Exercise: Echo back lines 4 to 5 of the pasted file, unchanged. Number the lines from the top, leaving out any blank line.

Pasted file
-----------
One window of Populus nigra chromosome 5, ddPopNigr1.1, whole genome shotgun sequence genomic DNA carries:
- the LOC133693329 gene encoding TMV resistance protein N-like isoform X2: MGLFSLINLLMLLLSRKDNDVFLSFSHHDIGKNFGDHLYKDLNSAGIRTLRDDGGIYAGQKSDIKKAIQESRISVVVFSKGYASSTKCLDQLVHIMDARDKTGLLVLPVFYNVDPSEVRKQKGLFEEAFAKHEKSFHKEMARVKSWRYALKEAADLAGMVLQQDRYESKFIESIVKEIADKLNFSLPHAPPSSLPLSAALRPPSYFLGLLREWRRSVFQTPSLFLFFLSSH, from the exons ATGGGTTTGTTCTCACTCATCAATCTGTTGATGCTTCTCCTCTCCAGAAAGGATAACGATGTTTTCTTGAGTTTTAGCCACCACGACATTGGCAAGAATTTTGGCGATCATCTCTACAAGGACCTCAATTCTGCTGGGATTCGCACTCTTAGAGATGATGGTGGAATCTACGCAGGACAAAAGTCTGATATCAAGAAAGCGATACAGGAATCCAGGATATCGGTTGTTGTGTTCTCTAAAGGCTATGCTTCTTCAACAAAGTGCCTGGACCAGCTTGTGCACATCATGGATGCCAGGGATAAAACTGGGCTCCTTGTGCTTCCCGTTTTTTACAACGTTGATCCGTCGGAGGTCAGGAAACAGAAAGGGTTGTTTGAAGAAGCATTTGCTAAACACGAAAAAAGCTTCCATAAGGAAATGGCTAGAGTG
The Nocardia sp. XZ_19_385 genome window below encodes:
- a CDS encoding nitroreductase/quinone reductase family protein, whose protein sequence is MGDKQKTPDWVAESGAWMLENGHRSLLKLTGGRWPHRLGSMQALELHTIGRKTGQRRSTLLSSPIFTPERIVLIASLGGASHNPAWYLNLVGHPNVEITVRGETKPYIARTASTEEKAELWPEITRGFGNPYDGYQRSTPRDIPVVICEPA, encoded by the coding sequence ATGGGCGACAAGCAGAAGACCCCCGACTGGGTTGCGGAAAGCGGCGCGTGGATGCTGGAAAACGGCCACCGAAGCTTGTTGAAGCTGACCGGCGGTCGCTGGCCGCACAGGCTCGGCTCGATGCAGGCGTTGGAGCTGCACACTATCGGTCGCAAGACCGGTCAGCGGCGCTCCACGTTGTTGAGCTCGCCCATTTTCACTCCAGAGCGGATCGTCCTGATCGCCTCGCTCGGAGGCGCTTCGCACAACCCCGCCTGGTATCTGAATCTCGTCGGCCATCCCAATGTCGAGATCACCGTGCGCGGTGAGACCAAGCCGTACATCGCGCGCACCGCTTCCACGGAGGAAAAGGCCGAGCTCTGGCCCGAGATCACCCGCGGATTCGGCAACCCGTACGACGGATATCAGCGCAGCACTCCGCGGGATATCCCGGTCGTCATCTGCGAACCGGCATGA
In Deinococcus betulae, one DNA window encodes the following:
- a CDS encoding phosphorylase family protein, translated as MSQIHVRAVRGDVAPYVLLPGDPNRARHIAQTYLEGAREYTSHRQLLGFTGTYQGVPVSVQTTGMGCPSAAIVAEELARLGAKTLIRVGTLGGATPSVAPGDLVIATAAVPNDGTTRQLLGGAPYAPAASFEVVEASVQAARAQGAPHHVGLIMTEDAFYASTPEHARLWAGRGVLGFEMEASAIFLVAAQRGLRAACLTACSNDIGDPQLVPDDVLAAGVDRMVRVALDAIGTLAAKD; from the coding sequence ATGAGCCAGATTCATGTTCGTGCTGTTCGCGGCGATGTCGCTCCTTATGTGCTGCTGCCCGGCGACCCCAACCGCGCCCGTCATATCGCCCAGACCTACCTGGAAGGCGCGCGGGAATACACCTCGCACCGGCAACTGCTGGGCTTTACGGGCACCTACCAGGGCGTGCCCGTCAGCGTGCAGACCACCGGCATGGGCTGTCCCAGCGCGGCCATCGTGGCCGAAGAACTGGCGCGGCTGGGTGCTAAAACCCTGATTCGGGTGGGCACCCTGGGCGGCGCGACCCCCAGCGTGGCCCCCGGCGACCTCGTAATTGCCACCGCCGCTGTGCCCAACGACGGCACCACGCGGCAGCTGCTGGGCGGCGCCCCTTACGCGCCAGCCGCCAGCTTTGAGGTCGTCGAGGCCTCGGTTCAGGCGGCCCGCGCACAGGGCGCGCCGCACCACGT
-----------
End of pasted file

- a CDS encoding nitroreductase/quinone reductase family protein, whose protein sequence is MGDKQKTPDWVAESGAWMLENGHRSLLKLTGGRWPHRLGSMQALELHTIGRKTGQRRSTLLSSPIFTPERIVLIASLGGASHNPAWYLNLVGHPNVEITVRGETKPYIARTASTEEKAELWPEITRGFGNPYDGYQRSTPRDIPVVICEPA, encoded by the coding sequence ATGGGCGACAAGCAGAAGACCCCCGACTGGGTTGCGGAAAGCGGCGCGTGGATGCTGGAAAACGGCCACCGAAGCTTGTTGAAGCTGACCGGCGGTCGCTGGCCGCACAGGCTCGGCTCGATGCAGGCGTTGGAGCTGCACACTATCGGTCGCAAGACCGGTCAGCGGCGCTCCACGTTGTTGAGCTCGCCCATTTTCACTCCAGAGCGGATCGTCCTGATCGCCTCGCTCGGAGGCGCTTCGCACAACCCCGCCTGGTATCTGAATCTCGTCGGCCATCCCAATGTCGAGATCACCGTGCGCGGTGAGACCAAGCCGTACATCGCGCGCACCGCTTCCACGGAGGAAAAGGCCGAGCTCTGGCCCGAGATCACCCGCGGATTCGGCAACCCGTACGACGGATATCAGCGCAGCACTCCGCGGGATATCCCGGTCGTCATCTGCGAACCGGCATGA
In Deinococcus betulae, one DNA window encodes the following: